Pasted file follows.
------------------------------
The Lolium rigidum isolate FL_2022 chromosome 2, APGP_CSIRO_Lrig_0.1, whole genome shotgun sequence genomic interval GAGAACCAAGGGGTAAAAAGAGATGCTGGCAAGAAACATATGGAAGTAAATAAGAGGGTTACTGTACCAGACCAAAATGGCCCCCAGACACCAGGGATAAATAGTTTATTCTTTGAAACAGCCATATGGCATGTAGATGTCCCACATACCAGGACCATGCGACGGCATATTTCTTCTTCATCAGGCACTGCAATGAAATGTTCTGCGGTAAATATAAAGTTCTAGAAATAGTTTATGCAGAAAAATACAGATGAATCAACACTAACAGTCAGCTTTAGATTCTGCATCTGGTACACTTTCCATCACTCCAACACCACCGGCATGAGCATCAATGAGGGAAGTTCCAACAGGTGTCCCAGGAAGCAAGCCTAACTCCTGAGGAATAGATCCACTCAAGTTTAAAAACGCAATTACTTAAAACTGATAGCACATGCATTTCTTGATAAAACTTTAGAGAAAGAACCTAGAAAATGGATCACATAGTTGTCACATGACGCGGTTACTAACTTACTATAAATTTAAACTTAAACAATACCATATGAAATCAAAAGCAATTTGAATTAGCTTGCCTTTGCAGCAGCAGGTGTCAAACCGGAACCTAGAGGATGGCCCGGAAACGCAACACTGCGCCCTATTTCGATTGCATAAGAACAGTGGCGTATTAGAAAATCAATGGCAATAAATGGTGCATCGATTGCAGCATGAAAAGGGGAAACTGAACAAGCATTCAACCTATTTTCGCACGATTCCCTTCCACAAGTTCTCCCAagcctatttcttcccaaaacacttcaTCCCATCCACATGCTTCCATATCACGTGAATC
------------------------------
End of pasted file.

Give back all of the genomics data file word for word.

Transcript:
The Lolium rigidum isolate FL_2022 chromosome 2, APGP_CSIRO_Lrig_0.1, whole genome shotgun sequence genomic interval GAGAACCAAGGGGTAAAAAGAGATGCTGGCAAGAAACATATGGAAGTAAATAAGAGGGTTACTGTACCAGACCAAAATGGCCCCCAGACACCAGGGATAAATAGTTTATTCTTTGAAACAGCCATATGGCATGTAGATGTCCCACATACCAGGACCATGCGACGGCATATTTCTTCTTCATCAGGCACTGCAATGAAATGTTCTGCGGTAAATATAAAGTTCTAGAAATAGTTTATGCAGAAAAATACAGATGAATCAACACTAACAGTCAGCTTTAGATTCTGCATCTGGTACACTTTCCATCACTCCAACACCACCGGCATGAGCATCAATGAGGGAAGTTCCAACAGGTGTCCCAGGAAGCAAGCCTAACTCCTGAGGAATAGATCCACTCAAGTTTAAAAACGCAATTACTTAAAACTGATAGCACATGCATTTCTTGATAAAACTTTAGAGAAAGAACCTAGAAAATGGATCACATAGTTGTCACATGACGCGGTTACTAACTTACTATAAATTTAAACTTAAACAATACCATATGAAATCAAAAGCAATTTGAATTAGCTTGCCTTTGCAGCAGCAGGTGTCAAACCGGAACCTAGAGGATGGCCCGGAAACGCAACACTGCGCCCTATTTCGATTGCATAAGAACAGTGGCGTATTAGAAAATCAATGGCAATAAATGGTGCATCGATTGCAGCATGAAAAGGGGAAACTGAACAAGCATTCAACCTATTTTCGCACGATTCCCTTCCACAAGTTCTCCCAagcctatttcttcccaaaacacttcaTCCCATCCACATGCTTCCATATCACGTGAATC